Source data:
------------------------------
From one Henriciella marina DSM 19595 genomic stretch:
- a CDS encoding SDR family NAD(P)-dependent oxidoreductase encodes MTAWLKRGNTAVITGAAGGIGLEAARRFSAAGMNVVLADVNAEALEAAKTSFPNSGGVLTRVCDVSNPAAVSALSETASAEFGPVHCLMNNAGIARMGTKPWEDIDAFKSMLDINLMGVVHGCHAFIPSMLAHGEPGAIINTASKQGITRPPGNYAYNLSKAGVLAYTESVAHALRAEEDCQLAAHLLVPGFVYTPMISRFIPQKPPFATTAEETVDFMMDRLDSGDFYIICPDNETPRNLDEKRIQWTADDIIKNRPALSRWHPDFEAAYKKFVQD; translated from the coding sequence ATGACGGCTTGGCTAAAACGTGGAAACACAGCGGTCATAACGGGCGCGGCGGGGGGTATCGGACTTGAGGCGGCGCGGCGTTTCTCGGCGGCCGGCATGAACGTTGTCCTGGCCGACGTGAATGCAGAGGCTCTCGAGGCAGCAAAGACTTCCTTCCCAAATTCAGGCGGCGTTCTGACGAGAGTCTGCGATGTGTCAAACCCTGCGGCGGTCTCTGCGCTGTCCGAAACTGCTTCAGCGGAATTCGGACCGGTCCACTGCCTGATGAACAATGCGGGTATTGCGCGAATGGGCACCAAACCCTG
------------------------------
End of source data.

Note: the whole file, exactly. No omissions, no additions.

From one Henriciella marina DSM 19595 genomic stretch:
- a CDS encoding SDR family NAD(P)-dependent oxidoreductase encodes MTAWLKRGNTAVITGAAGGIGLEAARRFSAAGMNVVLADVNAEALEAAKTSFPNSGGVLTRVCDVSNPAAVSALSETASAEFGPVHCLMNNAGIARMGTKPWEDIDAFKSMLDINLMGVVHGCHAFIPSMLAHGEPGAIINTASKQGITRPPGNYAYNLSKAGVLAYTESVAHALRAEEDCQLAAHLLVPGFVYTPMISRFIPQKPPFATTAEETVDFMMDRLDSGDFYIICPDNETPRNLDEKRIQWTADDIIKNRPALSRWHPDFEAAYKKFVQD; translated from the coding sequence ATGACGGCTTGGCTAAAACGTGGAAACACAGCGGTCATAACGGGCGCGGCGGGGGGTATCGGACTTGAGGCGGCGCGGCGTTTCTCGGCGGCCGGCATGAACGTTGTCCTGGCCGACGTGAATGCAGAGGCTCTCGAGGCAGCAAAGACTTCCTTCCCAAATTCAGGCGGCGTTCTGACGAGAGTCTGCGATGTGTCAAACCCTGCGGCGGTCTCTGCGCTGTCCGAAACTGCTTCAGCGGAATTCGGACCGGTCCACTGCCTGATGAACAATGCGGGTATTGCGCGAATGGGCACCAAACCCTG